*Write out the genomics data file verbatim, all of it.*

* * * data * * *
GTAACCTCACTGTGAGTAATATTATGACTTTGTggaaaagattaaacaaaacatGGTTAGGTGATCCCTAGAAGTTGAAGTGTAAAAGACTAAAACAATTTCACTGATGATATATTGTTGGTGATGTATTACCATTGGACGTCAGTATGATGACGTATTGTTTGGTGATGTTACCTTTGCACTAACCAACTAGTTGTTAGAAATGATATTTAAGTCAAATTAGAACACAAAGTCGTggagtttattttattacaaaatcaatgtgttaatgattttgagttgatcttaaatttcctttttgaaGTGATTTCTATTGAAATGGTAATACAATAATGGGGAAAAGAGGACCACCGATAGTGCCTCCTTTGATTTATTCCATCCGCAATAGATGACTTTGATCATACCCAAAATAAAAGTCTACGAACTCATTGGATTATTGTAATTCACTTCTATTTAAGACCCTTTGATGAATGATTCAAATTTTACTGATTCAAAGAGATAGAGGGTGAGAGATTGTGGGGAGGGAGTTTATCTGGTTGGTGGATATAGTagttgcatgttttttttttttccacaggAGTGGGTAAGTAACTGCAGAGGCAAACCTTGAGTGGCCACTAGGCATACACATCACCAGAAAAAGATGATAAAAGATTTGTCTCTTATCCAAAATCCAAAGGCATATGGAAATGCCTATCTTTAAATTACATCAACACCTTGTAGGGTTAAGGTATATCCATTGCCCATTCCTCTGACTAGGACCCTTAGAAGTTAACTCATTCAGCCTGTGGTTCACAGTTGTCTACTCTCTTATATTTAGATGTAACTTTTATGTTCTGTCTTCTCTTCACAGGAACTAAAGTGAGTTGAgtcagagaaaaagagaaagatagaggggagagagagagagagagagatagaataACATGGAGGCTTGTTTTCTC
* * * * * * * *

GTAACCTCACTGTGAGTAATATTATGACTTTGTggaaaagattaaacaaaacatGGTTAGGTGATCCCTAGAAGTTGAAGTGTAAAAGACTAAAACAATTTCACTGATGATATATTGTTGGTGATGTATTACCATTGGACGTCAGTATGATGACGTATTGTTTGGTGATGTTACCTTTGCACTAACCAACTAGTTGTTAGAAATGATATTTAAGTCAAATTAGAACACAAAGTCGTggagtttattttattacaaaatcaatgtgttaatgattttgagttgatcttaaatttcctttttgaaGTGATTTCTATTGAAATGGTAATACAATAATGGGGAAAAGAGGACCACCGATAGTGCCTCCTTTGATTTATTCCATCCGCAATAGATGACTTTGATCATACCCAAAATAAAAGTCTACGAACTCATTGGATTATTGTAATTCACTTCTATTTAAGACCCTTTGATGAATGATTCAAATTTTACTGATTCAAAGAGATAGAGGGTGAGAGATTGTGGGGAGGGAGTTTATCTGGTTGGTGGATATAGTagttgcatgttttttttttttccacaggAGTGGGTAAGTAACTGCAGAGGCAAACCTTGAGTGGCCACTAGGCATACACATCACCAGAAAAAGATGATAAAAGATTTGTCTCTTATCCAAAATCCAAAGGCATATGGAAATGCCTATCTTTAAATTACATCAACACCTTGTAGGGTTAAGGTATATCCATTGCCCATTCCTCTGACTAGGACCCTTAGAAGTTAACTCATTCAGCCTGTGGTTCACAGTTGTCTACTCTCTTATATTTAGATGTAACTTTTATGTTCTGTCTTCTCTTCACAGGAACTAAAGTGAGTTGAgtcagagaaaaagagaaagatagaggggagagagagagagagagagatagaataACATGGAGGCTTGTTTTCTC